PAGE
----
New York Mayor de Blasio has been blunt in his push to reopen his city or get a big government bailout check….
If no one wants to help?
De Blasio wants to borrow to 7 Billion dollars to keep things running without drastic cuts in services…The city could be forced to layoff thousands of teachers, cops, firefighters and other service workers…Something the mayor does NOT want to do….
New York City is about to suffer a real estate fall out as companies continue to accurate workers working from home, reluctance , to use mass transit and probably the movement of offices to the suburbs or even Red states that have less populations and less destiny issues…
The efficiencies of big cities are gonna take hit in a post virus world….
THAT has got the New York Governor worried….
Cuomo ALSO has widening holes in HIS budget and faces the same money/revenue issues…
This isn’t gonna be an issue just in New York…
Large urban area’s around th country may suffer the same issue’s…
It was always gonna be about the economy in the long run….
Not the virus….
There will be NO quick jump in the economy folks…
The coronavirus pandemic has plunged New York City into the most dire fiscal crisis it has faced in generations. More than 900,000 people have lost their jobs since February, and thousands of businesses have closed.
The streets remain empty of workers and visitors: Nearly 117,000 people filed new unemployment claims in the second week of May, a staggering 2,206 percent increase from the previous year. Tourism, which generates roughly $70 billion a year in economic activity, has disappeared.
The real estate market is stagnant; sales are projected to be down by a third. People are not spending money; sales tax revenue is expected to drop by $1 billion — part of an anticipated $9 billion shortfall in city tax revenue that could force drastic cuts to essential city services.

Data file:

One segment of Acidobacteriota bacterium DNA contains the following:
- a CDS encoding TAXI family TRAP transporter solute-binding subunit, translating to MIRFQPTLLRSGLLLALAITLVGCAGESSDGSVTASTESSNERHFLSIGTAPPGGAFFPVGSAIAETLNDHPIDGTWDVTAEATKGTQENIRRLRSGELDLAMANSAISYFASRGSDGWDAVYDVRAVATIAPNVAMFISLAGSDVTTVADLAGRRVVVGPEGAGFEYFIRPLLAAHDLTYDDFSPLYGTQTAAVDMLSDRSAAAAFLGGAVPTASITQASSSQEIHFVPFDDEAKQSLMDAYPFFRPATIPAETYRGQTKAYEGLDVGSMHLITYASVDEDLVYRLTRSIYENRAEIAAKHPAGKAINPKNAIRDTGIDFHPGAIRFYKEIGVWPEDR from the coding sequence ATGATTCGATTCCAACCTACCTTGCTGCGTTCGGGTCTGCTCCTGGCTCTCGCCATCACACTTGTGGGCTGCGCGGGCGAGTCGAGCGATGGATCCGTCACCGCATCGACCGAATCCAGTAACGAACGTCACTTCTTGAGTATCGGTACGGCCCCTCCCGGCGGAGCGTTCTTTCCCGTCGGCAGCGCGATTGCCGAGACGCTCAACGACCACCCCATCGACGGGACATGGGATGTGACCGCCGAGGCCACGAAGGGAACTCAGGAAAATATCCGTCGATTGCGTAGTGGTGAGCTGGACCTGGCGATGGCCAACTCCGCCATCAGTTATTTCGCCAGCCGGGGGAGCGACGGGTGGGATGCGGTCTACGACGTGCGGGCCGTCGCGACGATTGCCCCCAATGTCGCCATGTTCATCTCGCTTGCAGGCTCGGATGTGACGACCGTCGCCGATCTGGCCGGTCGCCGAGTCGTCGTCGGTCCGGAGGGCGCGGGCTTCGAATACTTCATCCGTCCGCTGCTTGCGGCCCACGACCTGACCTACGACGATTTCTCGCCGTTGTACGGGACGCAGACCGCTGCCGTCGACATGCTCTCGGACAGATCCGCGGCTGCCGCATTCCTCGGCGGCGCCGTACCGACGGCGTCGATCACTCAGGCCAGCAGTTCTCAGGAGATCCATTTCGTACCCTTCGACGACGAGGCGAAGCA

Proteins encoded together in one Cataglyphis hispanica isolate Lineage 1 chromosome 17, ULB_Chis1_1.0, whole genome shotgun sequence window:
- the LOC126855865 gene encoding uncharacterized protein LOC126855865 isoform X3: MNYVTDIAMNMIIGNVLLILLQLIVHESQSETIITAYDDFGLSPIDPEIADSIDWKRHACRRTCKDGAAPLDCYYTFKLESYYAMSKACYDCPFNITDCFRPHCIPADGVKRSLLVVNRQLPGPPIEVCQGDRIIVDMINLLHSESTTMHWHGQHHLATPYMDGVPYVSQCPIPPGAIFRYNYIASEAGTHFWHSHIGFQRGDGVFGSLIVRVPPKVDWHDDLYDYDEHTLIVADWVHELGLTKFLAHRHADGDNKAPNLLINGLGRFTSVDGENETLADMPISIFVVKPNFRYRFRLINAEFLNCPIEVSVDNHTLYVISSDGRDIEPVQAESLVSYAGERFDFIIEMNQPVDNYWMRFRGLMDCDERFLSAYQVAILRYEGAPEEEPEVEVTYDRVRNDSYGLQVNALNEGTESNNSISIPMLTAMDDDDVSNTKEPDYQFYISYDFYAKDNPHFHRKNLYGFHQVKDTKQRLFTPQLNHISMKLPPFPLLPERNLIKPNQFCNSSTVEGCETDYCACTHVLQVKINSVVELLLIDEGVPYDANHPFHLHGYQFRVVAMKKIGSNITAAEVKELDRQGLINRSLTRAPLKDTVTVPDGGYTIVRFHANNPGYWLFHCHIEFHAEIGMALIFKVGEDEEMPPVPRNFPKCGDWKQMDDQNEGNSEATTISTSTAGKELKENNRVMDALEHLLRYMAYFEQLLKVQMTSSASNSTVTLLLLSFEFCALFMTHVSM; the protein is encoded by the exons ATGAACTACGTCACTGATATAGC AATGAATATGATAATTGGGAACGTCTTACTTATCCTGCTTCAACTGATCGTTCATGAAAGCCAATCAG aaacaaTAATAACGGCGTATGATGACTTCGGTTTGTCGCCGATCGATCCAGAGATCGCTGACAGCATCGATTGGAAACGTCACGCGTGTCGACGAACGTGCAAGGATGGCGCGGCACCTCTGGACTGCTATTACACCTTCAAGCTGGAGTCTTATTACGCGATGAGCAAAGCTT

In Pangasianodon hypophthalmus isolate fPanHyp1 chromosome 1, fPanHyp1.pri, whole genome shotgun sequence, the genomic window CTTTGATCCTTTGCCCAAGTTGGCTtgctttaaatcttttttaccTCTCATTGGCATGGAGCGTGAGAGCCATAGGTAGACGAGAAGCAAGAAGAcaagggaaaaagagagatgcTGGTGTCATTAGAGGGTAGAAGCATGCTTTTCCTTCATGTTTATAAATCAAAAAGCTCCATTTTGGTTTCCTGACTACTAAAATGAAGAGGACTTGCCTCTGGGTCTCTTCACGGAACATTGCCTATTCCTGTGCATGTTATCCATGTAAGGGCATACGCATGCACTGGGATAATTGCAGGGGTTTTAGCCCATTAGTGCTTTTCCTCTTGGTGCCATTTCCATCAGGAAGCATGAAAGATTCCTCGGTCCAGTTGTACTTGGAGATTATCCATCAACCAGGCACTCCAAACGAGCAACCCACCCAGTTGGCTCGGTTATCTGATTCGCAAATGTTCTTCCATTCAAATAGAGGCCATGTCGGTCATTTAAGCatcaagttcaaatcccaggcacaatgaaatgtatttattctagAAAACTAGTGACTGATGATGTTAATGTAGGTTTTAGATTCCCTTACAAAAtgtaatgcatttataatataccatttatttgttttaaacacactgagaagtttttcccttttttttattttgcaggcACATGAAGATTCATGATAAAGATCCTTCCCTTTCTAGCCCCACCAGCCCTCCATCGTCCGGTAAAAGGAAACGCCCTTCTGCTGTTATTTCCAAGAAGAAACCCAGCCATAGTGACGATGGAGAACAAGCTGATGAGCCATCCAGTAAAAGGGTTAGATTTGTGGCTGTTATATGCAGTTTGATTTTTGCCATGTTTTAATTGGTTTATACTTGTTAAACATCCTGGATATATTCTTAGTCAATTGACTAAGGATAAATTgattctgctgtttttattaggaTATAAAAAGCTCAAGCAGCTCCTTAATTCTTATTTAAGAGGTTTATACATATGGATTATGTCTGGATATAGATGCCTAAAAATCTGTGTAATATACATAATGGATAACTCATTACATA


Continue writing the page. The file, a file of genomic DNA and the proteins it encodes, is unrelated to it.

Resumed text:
The grim outlook has forced top officials to contemplate a maneuver that has been disparaged ever since it brought New York to disrepair and the brink of bankruptcy in the 1970s: allowing the city to borrow billions of dollars to pay for its basic operating expenses.
Numerous fiscal experts and public officials, including Gov. Andrew M. Cuomo, are leery of giving the city permission to solve its budget problems by taking on significant debt, sensitive to the reckless borrowing that began more than 50 years ago under Mayor Robert F. Wagner and accelerated under the city’s next two mayors, John V. Lindsay and Abraham D. Beame.
The shortsighted economic strategy — Mr. Wagner blithely called it a “borrow now, repay later” philosophy — was one reason New York City reached the brink of bankruptcy in 1975, leading to the creation of the New York State Financial Control Board, which was given broad oversight of the city’s financial management.
Mayor Bill de Blasio, who has asked legislative leaders to grant him permission to issue bonds to cover the city’s operating costs, has said he would only do so as a “last resort.”
“What do you do if you don’t have the option of some amount of borrowing? You have to do massive cuts, massive cuts to all city agencies,” Mr. de Blasio said on Thursday. “That will undermine any possibility of the right kind of restart and recovery. So, borrowing the right way, it makes sense.”
The city is far from alone in confronting an economic collapse. New York State is expecting as much as $13 billion less in tax revenue this year; California faces a $54 billion budget deficit, and Los Angeles has a 24 percent unemployment rate. Nine states, including New York and California, have borrowed from the federal government to reinforce their unemployment insurance trust funds…..
New Jersey is in the same place as NYC and New York….
“New Jersey may have to cut half the state’s 400,000 public employees if the federal government doesn’t help make up a $10.1 billion revenue shortage through June 2021,” Bloomberg reports.
Said Gov. Phil Murphy (D): “I don’t think there’s any amount of cuts or any amount of taxes that begins to fill the hole.”
image…Credit…Frank Franklin Ii/Associated Press